READER REPORT:

Out with the new, in with the old

ANNEKE HUTCHENS
Last updated 05:00 20/03/2014
Dutch expat

MY HOME: The boulevard in Vlissingen.

Related Links

Life without Tim Tams ain't so bad Home not-so-sweet home Aussie opportunities 'too good' to pass up

Relevant offers

Home sweet expat home

You don't know how lucky you are in NZ I felt like an alien in my US homeland I love NZ but Oz opportunities are endless Size is everything for New Zealand Berlin is home now but NZ still thrills Global reminders of NZ spark nostalgia Of all the places I've lived, NZ is the best A reminder New Zealand - we've got it good $380 for the doctor's? Welcome to America Should you stay or should you go?

We asked expats to share their views on how their new home country compares to New Zealand.

I guess you could say I am a 'returning child of expats' expat.

I am a New Zealand-born and bred child of Dutch immigrants who, in 2009, moved to the Netherlands to live in (old) Zeeland.

Despite what many people assume when I tell them where I live, it is not Amsterdam.

In fact, most of the things people associate with the Netherlands - public use of drugs, open mindedness, tolerance, over populated cities, prostitutes dancing in windows - are certainly not the things of Zeeland.

Zeeland is farming, shellfish aquaculture and shipping country.

It is also in the Bible belt where in some smaller towns very conservative people are referred to as "black stockings", because the women only ever wear dresses with stockings.

On Sundays you see streams of suited men and women in dresses and hats all walking to church; they are only allowed to drive a small number of kilometres on this day.

However, living in Vlissingen, a tourist city that gets invaded by Germans and Belgians every summer, isn't so bad.

I love biking on the bike paths without a helmet through the farmland studded with WWII bunkers and visiting the many beaches, if it's warm enough and not too windy.

The Dutch are not so easy to get to know but once you do, and they have scheduled in a time to hang out (possibly months in advance), they can be very friendly and fun, although never as laid back or spontaneous as the general Kiwi.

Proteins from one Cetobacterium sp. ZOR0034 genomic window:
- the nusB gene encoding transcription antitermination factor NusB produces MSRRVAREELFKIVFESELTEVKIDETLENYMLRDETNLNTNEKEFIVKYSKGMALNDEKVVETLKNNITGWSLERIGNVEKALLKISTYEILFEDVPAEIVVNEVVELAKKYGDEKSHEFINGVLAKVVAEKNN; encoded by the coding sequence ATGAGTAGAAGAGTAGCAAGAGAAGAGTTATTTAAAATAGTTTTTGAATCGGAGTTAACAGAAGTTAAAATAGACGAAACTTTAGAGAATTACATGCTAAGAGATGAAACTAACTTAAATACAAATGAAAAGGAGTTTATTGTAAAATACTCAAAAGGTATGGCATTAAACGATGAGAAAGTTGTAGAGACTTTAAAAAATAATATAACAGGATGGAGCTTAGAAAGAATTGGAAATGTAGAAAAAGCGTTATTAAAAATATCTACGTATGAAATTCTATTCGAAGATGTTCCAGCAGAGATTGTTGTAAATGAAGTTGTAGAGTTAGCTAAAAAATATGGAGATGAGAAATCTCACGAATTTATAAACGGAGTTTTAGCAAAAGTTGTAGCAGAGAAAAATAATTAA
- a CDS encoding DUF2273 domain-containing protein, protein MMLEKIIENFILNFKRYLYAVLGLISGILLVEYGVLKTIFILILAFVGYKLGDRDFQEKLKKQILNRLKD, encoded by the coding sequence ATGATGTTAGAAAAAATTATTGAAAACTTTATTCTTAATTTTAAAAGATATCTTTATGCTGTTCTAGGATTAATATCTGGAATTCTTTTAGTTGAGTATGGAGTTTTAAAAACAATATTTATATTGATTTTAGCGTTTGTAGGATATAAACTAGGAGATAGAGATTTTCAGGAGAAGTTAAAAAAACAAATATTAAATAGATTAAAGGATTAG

I also love the fact that we are within driving distance of so many different countries and cultures. This makes New Zealand really seem isolated from the rest of the world.

I find working here is pretty great. Unlike in New Zealand, I feel valued financially for my degree and being on a highly skilled visa I also get tax breaks.

Holidays are important here and it is expected that you take your holidays and go on winter holidays, March holidays, spring holidays, summer holidays, Autumn holidays and Christmas holidays. I get 10 weeks off a year!

It is also very common to work part time hours. I have small children yet can maintain my career working three days a week, something New Zealand could really learn from.

The cost of living is pretty expensive though. Everyone has compulsory private health insurance which costs about €100 a month for a basic plan. On top of high rental costs, bills, cars and tax, your monthly salary does take quite a hit.

Ad Feedback

The availability, variety and cost of fresh produce is much cheaper here than in New Zealand. Oh and they love their pre-prepared foods - aisles and aisles of pre-cut veges, frozen veges and ready made vege mixes. Not that I complain, it is quite convenient.

I love New Zealand, but I don't think I could move back, mainly because Christchurch has been altered beyond recognition since I left and it no longer feels like home, but also because professionally the opportunities just aren't there for me.


View all contributions

Comments

Special offers

Featured Promotions

Sponsored Content